This all seems eminently fair-minded to me, even generous. But what Moretti does is not Rothman’s thing. And isn’t that okay? Indeed, hasn’t that been the case for a long time in literary study: that we acknowledge the value in what other scholars with different theoretical orientations do, without choosing to imitate them ourselves? It mystifies me that Piper sees this as a Wieseltier-level dismissal. 

modernism, revision, literary scholarship

Hannah Sullivan’s outstanding book The Work of Revision came out last year and got less attention than it deserves — though here’s a nice article from the Boston Globe. My review of the book has just appeared in Books and Culture, but it’s behind a paywall — and why, you may ask? Because B&C needs to make ends meet, that’s why, and if you haven’t subscribed you ought to, post haste.

Anyway, here’s the link and I’m going to quote my opening paragraphs here, because they relate to themes often explored on this blog. But do find a way to read Sullivan’s book.

Once upon a time, so the village elders tell us, there reigned a gentle though rather dull king called Literary Criticism, who always wore tweed and spoke in a low voice. But then, on either a very dark or very brilliant day, depending on who’s telling the story, this unassuming monarch was toppled by a brash outsider named Theory, who dressed all in black, wore stylish spectacles, and spoke with a French accent. For a time it seemed that Theory would rule forever. But no king rules forever.

One can be neither definitive nor uncontroversial about such matters, given the chaotic condition of the palace records, but if I were in the mood to be sweeping, I would suggest that the Reign of Theory in Anglo-American literary study extended from approximately 1960 (Michel Foucault’s Madness and Civilization) to approximately 1997 (Judith Butler’s Excitable Speech: A Politics of the Performative). Its period of absolute dominance was rather shorter, from 1976 (Gayatri Spivak’s English translation of Jacques Derrida’s Of Grammatology) to 1989 (Stephen Greenblatt’s Shakespearean Negotiations: The Circulation of Social Energy in Renaissance England). Those were heady days.

The ascendance of Theory brought about the occlusion of a set of humanistic disciplines that had for a long time been central to literary study, especially the various forms of textual scholarship, from textual editing proper to analytical bibliography. To take but one institutional example: at one time the English department of the University of Virginia, under the leadership of the great textual scholar Fredson Bowers, had been dominant in these fields, but Bowers retired in 1975, and by the time I arrived at UVA as a new graduate student in 1980, almost no one on the faculty was doing textual scholarship, and I knew no students who were interested in it. This situation would begin to be rectified in 1986 with the hiring of Jerome McGann, who renewed departmental interest in these fields and played a role in bringing Terry Belanger’s Rare Book School from Columbia to Virginia (in 1992). Now Virginia is once more seen as a major player in textual scholarship, bibliography, the history of the book, and what was once called “humanities computing” — a field in which McGann was a pioneer — but is now more likely to be called “digital humanities.”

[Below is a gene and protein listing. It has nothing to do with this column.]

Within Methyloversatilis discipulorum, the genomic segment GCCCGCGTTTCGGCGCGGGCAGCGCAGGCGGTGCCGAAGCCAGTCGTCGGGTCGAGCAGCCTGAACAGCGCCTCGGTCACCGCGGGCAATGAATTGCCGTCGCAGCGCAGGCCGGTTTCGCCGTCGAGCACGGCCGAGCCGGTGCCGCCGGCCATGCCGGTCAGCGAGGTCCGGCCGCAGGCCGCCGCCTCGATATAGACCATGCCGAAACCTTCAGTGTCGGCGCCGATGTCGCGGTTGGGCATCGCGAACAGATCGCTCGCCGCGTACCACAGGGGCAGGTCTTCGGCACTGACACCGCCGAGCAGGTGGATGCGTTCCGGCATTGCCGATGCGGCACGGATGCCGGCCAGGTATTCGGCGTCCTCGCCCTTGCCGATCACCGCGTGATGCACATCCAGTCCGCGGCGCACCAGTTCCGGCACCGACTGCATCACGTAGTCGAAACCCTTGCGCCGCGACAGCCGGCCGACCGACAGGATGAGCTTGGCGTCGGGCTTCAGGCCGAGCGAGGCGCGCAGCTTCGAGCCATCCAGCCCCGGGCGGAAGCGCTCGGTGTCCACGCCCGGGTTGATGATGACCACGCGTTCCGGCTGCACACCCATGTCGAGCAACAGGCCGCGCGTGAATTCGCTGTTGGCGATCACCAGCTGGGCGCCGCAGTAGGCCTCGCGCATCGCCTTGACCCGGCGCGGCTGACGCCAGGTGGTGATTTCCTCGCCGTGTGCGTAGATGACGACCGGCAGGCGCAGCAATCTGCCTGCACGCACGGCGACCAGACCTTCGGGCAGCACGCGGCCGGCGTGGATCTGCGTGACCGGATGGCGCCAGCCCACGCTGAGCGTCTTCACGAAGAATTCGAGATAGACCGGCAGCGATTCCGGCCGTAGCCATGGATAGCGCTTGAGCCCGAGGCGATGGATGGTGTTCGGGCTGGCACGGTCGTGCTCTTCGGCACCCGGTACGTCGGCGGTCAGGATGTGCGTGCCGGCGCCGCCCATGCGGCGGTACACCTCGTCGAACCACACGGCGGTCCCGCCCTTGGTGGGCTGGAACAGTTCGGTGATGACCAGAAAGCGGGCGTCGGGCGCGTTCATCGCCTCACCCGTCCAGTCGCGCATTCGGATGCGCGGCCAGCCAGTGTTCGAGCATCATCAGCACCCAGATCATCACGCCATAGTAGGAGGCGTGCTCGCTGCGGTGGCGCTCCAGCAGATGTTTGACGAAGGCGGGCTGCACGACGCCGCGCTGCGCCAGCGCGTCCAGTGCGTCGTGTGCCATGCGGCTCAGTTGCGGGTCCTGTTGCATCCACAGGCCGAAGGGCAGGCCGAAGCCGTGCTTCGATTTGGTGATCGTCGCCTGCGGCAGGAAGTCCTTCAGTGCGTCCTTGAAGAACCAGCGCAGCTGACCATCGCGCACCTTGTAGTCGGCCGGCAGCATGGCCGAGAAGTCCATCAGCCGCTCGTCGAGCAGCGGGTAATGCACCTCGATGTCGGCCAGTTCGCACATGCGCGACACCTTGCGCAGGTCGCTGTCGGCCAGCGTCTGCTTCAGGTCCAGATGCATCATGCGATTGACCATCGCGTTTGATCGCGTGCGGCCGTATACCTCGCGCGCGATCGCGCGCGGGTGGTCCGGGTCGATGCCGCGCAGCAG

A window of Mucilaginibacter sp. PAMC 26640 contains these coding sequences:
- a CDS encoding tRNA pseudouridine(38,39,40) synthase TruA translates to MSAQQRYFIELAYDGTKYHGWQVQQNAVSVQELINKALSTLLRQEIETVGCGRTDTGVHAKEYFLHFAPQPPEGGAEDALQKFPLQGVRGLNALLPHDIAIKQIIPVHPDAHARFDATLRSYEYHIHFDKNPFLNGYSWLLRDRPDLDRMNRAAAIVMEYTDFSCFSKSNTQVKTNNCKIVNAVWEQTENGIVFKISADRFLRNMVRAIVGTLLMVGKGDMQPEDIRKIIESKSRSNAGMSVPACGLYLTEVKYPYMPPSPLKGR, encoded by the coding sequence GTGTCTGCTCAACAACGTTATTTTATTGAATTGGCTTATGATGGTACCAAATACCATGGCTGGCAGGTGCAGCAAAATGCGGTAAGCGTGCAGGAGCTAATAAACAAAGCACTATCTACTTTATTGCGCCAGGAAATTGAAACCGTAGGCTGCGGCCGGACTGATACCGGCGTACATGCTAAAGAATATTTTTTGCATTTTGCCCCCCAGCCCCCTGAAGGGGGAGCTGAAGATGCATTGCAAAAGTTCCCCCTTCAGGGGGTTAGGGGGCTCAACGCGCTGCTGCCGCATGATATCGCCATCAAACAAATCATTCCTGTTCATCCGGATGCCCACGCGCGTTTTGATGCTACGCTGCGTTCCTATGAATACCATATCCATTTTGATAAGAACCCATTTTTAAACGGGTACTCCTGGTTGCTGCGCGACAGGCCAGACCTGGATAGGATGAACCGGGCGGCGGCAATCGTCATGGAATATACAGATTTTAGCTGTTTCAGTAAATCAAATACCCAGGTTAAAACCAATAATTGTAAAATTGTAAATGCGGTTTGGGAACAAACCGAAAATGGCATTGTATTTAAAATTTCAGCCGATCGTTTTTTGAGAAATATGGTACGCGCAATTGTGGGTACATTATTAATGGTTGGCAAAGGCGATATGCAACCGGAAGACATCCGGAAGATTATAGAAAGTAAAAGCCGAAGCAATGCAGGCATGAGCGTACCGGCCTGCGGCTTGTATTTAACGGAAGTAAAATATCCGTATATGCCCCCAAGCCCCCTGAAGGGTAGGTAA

Theory is still around; but its skeptical, endlessly ramifying speculations can now seem little more than airy fabrications in comparison to the scrupulous study of material texts and the very different kind of scrupulosity required to write computer programs that data-mine texts. The European theorist in black has had to give way to new icons of (scholarly) cool. Literary textual scholarship is back: more epistemologically careful, aware of the lessons of theory, but intimately connected to traditions of humanistic learning that go back at least to Erasmus of Rotterdam in the 16th century — and maybe even Eusebius of Caesarea in the 4th.

my response to Adam Kirsch

In an essay that’s received a lot of critical response from my digital-humanist friends, Adam Kirsch writes,

The best thing that the humanities could do at this moment, then, is not to embrace the momentum of the digital, the tech tsunami, but to resist it and to critique it. This is not Luddism; it is intellectual responsibility. Is it actually true that reading online is an adequate substitute for reading on paper? If not, perhaps we should not be concentrating on digitizing our books but on preserving and circulating them more effectively. Are images able to do the work of a complex discourse? If not, and reasoning is irreducibly linguistic, then it would be a grave mistake to move writing away from the center of a humanities education.

I completely agree — at least, if I’m allowed to add a paragraph of my own.